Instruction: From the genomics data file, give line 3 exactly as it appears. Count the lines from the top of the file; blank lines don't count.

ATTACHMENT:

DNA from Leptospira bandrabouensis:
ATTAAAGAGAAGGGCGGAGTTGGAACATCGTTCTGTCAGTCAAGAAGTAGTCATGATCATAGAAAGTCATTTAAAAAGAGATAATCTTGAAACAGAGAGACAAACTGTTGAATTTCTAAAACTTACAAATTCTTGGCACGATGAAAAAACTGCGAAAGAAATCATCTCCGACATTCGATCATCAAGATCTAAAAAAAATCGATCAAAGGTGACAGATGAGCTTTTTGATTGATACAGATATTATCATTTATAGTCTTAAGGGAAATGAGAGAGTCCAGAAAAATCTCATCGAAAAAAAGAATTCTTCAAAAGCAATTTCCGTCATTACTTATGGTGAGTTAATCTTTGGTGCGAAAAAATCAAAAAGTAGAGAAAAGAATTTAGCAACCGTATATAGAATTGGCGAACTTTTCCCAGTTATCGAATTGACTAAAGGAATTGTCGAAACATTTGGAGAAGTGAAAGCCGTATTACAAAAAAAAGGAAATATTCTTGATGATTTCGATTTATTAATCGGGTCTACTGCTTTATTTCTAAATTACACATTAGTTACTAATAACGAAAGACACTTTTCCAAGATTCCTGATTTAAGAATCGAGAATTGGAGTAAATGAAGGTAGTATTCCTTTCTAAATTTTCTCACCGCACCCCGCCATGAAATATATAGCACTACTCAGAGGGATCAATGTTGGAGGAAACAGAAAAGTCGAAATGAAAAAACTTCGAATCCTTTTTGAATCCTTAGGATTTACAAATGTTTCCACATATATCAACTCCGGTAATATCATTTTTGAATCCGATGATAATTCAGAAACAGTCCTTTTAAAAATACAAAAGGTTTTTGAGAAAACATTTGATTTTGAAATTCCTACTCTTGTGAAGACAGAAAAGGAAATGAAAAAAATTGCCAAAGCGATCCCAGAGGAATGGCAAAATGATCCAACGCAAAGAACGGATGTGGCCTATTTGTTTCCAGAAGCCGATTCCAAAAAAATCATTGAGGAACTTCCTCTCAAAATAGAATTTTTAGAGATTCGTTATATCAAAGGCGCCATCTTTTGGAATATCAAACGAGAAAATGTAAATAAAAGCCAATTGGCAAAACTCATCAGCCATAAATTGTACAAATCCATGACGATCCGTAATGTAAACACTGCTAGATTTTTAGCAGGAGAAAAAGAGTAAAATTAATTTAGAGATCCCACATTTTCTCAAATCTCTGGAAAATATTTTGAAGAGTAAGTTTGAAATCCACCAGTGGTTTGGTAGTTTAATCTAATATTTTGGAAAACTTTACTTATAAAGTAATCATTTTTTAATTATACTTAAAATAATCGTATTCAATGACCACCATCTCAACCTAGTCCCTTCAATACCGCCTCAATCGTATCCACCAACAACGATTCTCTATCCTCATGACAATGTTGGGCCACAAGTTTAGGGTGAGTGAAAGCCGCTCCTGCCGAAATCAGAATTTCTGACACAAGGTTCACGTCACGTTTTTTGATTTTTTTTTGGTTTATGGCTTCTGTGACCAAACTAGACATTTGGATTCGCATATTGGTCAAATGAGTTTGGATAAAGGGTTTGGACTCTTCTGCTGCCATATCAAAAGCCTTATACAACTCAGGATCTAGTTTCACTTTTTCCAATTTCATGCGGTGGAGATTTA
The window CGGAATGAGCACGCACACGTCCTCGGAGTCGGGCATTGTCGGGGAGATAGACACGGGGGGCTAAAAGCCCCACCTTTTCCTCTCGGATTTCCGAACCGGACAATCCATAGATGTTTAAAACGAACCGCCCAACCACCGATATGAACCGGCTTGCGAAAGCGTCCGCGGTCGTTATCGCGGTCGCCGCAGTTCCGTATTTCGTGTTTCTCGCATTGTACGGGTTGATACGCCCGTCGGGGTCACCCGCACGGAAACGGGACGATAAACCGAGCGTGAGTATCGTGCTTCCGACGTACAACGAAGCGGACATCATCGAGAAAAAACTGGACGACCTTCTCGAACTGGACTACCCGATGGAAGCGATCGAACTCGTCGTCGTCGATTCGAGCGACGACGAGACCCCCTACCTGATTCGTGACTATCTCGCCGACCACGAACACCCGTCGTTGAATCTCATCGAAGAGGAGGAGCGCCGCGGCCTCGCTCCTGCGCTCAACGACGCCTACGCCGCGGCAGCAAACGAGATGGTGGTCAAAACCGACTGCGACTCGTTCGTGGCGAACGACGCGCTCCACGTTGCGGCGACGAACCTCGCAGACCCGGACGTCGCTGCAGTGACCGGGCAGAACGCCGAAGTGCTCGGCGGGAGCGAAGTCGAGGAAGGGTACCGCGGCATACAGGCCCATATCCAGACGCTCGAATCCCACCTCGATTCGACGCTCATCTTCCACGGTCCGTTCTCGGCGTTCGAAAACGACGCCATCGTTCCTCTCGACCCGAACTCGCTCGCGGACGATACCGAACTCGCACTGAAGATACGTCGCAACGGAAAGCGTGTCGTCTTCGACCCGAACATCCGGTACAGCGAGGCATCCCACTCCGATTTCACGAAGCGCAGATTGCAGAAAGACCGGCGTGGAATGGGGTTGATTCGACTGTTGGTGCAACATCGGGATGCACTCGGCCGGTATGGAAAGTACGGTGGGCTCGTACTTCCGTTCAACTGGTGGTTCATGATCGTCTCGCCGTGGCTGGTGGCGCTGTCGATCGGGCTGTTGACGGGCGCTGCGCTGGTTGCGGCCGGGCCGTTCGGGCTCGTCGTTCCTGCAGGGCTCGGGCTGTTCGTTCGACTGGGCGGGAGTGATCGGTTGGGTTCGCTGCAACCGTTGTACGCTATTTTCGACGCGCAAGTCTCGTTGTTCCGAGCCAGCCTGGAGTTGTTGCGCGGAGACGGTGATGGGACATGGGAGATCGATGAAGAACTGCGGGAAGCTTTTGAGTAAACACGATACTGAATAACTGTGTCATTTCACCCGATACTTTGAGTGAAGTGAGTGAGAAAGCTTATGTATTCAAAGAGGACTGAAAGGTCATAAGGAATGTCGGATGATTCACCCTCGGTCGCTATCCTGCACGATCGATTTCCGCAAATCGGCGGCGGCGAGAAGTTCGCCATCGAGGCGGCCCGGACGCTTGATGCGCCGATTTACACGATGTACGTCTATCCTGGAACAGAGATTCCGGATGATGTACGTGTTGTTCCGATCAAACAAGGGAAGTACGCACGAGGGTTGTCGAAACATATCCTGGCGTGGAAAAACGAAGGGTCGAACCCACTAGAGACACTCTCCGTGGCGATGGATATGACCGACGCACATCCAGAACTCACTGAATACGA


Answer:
The window CGGAATGAGCACGCACACGTCCTCGGAGTCGGGCATTGTCGGGGAGATAGACACGGGGGGCTAAAAGCCCCACCTTTTCCTCTCGGATTTCCGAACCGGACAATCCATAGATGTTTAAAACGAACCGCCCAACCACCGATATGAACCGGCTTGCGAAAGCGTCCGCGGTCGTTATCGCGGTCGCCGCAGTTCCGTATTTCGTGTTTCTCGCATTGTACGGGTTGATACGCCCGTCGGGGTCACCCGCACGGAAACGGGACGATAAACCGAGCGTGAGTATCGTGCTTCCGACGTACAACGAAGCGGACATCATCGAGAAAAAACTGGACGACCTTCTCGAACTGGACTACCCGATGGAAGCGATCGAACTCGTCGTCGTCGATTCGAGCGACGACGAGACCCCCTACCTGATTCGTGACTATCTCGCCGACCACGAACACCCGTCGTTGAATCTCATCGAAGAGGAGGAGCGCCGCGGCCTCGCTCCTGCGCTCAACGACGCCTACGCCGCGGCAGCAAACGAGATGGTGGTCAAAACCGACTGCGACTCGTTCGTGGCGAACGACGCGCTCCACGTTGCGGCGACGAACCTCGCAGACCCGGACGTCGCTGCAGTGACCGGGCAGAACGCCGAAGTGCTCGGCGGGAGCGAAGTCGAGGAAGGGTACCGCGGCATACAGGCCCATATCCAGACGCTCGAATCCCACCTCGATTCGACGCTCATCTTCCACGGTCCGTTCTCGGCGTTCGAAAACGACGCCATCGTTCCTCTCGACCCGAACTCGCTCGCGGACGATACCGAACTCGCACTGAAGATACGTCGCAACGGAAAGCGTGTCGTCTTCGACCCGAACATCCGGTACAGCGAGGCATCCCACTCCGATTTCACGAAGCGCAGATTGCAGAAAGACCGGCGTGGAATGGGGTTGATTCGACTGTTGGTGCAACATCGGGATGCACTCGGCCGGTATGGAAAGTACGGTGGGCTCGTACTTCCGTTCAACTGGTGGTTCATGATCGTCTCGCCGTGGCTGGTGGCGCTGTCGATCGGGCTGTTGACGGGCGCTGCGCTGGTTGCGGCCGGGCCGTTCGGGCTCGTCGTTCCTGCAGGGCTCGGGCTGTTCGTTCGACTGGGCGGGAGTGATCGGTTGGGTTCGCTGCAACCGTTGTACGCTATTTTCGACGCGCAAGTCTCGTTGTTCCGAGCCAGCCTGGAGTTGTTGCGCGGAGACGGTGATGGGACATGGGAGATCGATGAAGAACTGCGGGAAGCTTTTGAGTAAACACGATACTGAATAACTGTGTCATTTCACCCGATACTTTGAGTGAAGTGAGTGAGAAAGCTTATGTATTCAAAGAGGACTGAAAGGTCATAAGGAATGTCGGATGATTCACCCTCGGTCGCTATCCTGCACGATCGATTTCCGCAAATCGGCGGCGGCGAGAAGTTCGCCATCGAGGCGGCCCGGACGCTTGATGCGCCGATTTACACGATGTACGTCTATCCTGGAACAGAGATTCCGGATGATGTACGTGTTGTTCCGATCAAACAAGGGAAGTACGCACGAGGGTTGTCGAAACATATCCTGGCGTGGAAAAACGAAGGGTCGAACCCACTAGAGACACTCTCCGTGGCGATGGATATGACCGACGCACATCCAGAACTCACTGAATACGA